The Companion Animal Alliance of Baton Rouge has named a new executive director, as it moves to end months of controversy and litigation with its short-lived former executive director, Desiree Bender.
At a meeting with staff this morning, CAABR board chair Christel Slaughter announced Jillian Sergio, who currently manages the Routt County Animal Shelter in Steamboat Springs, Colorado, will return to CAABR to take over as top administrator.
Sergio served as CAABR outreach team leader from 2015-2018 and is credited with improving the shelter’s save rate, which is approximately 70%, and increasing the number of animal fosters. The open access shelter takes in more than 8,000 animals a year.
Sergio’s hiring comes as the agency is embroiled in a lawsuit with Bender, who, for months, has targeted the shelter and its administrators on social media, accusing them of being cold-blooded, animal killers.
Bender ran the agency for just five months in 2018 before being asked to resign by the board last October for incompetence, lying to the board, and inappropriate behavior, among other reasons. The board has also accused her of stealing cash, files and medicine from the agency offices, allegations that are under investigation by the Baton Rouge Police Department.
In the months since, she has targeted the agency and two of its administrators in particular—director of operations Amanda Pumilia and veterinarian Sarah Hicks—on a Facebook page she created, Companion Animal Alliance: Shocking Truths Exposed.
The suit, filed April 1 in 19th Judicial District Court, seeks a jury trial and unspecified damages, claiming Bender has been involved in a smear campaign to “harass CAABR and defame the petitioners through posts on social media accounts … that are untrue, hold Petitioners in a false light and defame (their) reputation.”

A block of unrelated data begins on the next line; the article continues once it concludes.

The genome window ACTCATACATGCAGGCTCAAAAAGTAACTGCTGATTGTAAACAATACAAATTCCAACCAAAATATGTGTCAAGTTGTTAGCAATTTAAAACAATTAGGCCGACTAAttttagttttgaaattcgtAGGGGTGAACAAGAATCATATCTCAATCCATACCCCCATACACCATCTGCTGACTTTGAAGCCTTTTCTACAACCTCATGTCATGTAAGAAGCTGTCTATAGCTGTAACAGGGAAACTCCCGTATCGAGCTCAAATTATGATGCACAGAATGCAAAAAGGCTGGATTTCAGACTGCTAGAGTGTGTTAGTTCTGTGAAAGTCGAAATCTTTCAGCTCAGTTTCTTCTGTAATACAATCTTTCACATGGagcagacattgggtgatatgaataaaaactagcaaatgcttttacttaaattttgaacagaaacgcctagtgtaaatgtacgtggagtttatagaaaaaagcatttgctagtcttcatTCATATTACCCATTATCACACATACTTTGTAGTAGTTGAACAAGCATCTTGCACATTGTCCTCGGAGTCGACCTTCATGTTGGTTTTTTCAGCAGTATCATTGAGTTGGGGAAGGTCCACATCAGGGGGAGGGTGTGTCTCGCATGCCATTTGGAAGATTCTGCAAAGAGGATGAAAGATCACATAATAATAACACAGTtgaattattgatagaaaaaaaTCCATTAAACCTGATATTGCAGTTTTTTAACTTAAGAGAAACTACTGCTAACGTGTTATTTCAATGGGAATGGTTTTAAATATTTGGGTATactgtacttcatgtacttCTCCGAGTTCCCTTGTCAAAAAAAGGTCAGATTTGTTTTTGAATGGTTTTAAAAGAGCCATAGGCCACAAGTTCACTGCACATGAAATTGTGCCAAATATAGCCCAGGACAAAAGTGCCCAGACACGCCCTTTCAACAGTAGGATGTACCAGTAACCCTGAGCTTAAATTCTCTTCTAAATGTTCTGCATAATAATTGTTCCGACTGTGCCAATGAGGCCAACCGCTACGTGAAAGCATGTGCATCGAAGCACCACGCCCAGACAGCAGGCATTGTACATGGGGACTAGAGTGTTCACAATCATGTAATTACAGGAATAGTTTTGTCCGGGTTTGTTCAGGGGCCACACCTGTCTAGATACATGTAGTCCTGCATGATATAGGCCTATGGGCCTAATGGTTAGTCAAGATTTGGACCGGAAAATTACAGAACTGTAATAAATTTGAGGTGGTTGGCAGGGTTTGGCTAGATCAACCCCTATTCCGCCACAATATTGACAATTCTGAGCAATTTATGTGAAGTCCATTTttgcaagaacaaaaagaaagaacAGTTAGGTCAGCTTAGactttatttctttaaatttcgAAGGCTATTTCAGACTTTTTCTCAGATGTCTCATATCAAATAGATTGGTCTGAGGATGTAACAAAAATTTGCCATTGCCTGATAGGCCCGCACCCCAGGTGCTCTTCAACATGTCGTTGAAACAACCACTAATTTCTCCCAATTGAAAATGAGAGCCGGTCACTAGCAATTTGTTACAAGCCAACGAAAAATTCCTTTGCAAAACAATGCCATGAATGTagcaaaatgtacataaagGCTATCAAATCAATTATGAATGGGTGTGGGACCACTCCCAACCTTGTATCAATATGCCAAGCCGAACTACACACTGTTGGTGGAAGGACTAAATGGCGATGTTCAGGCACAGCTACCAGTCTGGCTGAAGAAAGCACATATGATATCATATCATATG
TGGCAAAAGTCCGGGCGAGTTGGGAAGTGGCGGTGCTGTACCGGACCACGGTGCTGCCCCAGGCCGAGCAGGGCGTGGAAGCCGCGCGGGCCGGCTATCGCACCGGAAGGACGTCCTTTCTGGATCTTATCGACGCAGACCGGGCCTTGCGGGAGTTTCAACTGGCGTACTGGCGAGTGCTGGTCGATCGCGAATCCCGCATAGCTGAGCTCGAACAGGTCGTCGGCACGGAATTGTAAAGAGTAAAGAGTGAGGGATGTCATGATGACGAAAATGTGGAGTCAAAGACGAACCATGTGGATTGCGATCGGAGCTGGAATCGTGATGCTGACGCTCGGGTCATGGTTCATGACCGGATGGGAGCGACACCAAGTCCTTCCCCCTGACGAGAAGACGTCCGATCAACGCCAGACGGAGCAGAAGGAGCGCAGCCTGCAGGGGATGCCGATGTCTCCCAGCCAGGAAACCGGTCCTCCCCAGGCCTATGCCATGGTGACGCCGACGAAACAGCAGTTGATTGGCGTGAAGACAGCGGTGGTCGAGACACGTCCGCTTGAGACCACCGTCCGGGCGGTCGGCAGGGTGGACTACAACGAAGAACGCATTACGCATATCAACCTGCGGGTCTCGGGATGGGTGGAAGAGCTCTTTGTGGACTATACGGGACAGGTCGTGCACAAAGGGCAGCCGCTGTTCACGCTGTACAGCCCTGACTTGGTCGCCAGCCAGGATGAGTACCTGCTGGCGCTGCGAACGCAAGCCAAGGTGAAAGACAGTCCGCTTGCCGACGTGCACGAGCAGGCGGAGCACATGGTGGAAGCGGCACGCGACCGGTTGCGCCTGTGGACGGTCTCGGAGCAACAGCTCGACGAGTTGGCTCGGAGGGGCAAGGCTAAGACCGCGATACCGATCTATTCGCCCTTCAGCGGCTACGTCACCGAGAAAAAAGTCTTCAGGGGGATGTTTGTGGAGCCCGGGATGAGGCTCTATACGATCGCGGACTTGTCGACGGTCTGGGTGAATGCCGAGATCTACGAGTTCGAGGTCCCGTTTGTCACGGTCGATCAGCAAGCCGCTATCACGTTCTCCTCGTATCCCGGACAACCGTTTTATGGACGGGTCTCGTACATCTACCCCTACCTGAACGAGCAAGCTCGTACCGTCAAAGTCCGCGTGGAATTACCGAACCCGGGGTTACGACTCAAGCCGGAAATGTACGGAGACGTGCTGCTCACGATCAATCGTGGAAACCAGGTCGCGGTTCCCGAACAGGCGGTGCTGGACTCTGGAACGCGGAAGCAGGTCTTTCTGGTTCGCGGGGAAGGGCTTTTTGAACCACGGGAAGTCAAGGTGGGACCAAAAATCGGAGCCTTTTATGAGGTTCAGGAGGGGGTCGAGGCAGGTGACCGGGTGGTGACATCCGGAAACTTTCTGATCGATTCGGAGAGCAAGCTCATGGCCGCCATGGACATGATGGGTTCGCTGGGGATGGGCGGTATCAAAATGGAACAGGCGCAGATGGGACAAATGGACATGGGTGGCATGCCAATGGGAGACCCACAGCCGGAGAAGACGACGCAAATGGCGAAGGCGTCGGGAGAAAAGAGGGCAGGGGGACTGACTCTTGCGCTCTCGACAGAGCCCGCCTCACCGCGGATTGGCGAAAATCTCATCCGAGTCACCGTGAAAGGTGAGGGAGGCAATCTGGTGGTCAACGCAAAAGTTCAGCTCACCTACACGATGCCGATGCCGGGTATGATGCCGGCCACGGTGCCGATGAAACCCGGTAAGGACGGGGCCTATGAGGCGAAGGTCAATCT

It is unclear who is representing Bender in the litigation An attorney, who represented her in her termination dispute with the agency, is not defending her in the lawsuit.
The developments come as CAABR has received a bit of good news from the U.S. Department of Agriculture, which had notified the agency last fall it may need to obtain a Class B license to continue to work with rescue groups and participate in animal transports with organizations that receive payments for transported animals. PETA and various animal welfare advocates had leveled allegations against CAABR, charging it was “wholesaling animals” to other organizations for profit. After almost six months of investigation, the USDA determined CAABR does not need the Class B license.
At a meeting later today, board members will discuss recent developments and begin laying plans to move forward. The organization was founded in 2010 by the Baton Rouge Area Foundation to run the city-parish shelter and reduce the shelter’s kill rate plans. As it approaches its 10th anniversary, Slaughter says it is appropriate to bring in an outside expert to review best practices and ensure it is moving forward in the right direction.
(Editor’s Note: This story has been revised from an earlier correction to reflect that Bender’s former attorney is not representing her in this lawsuit.)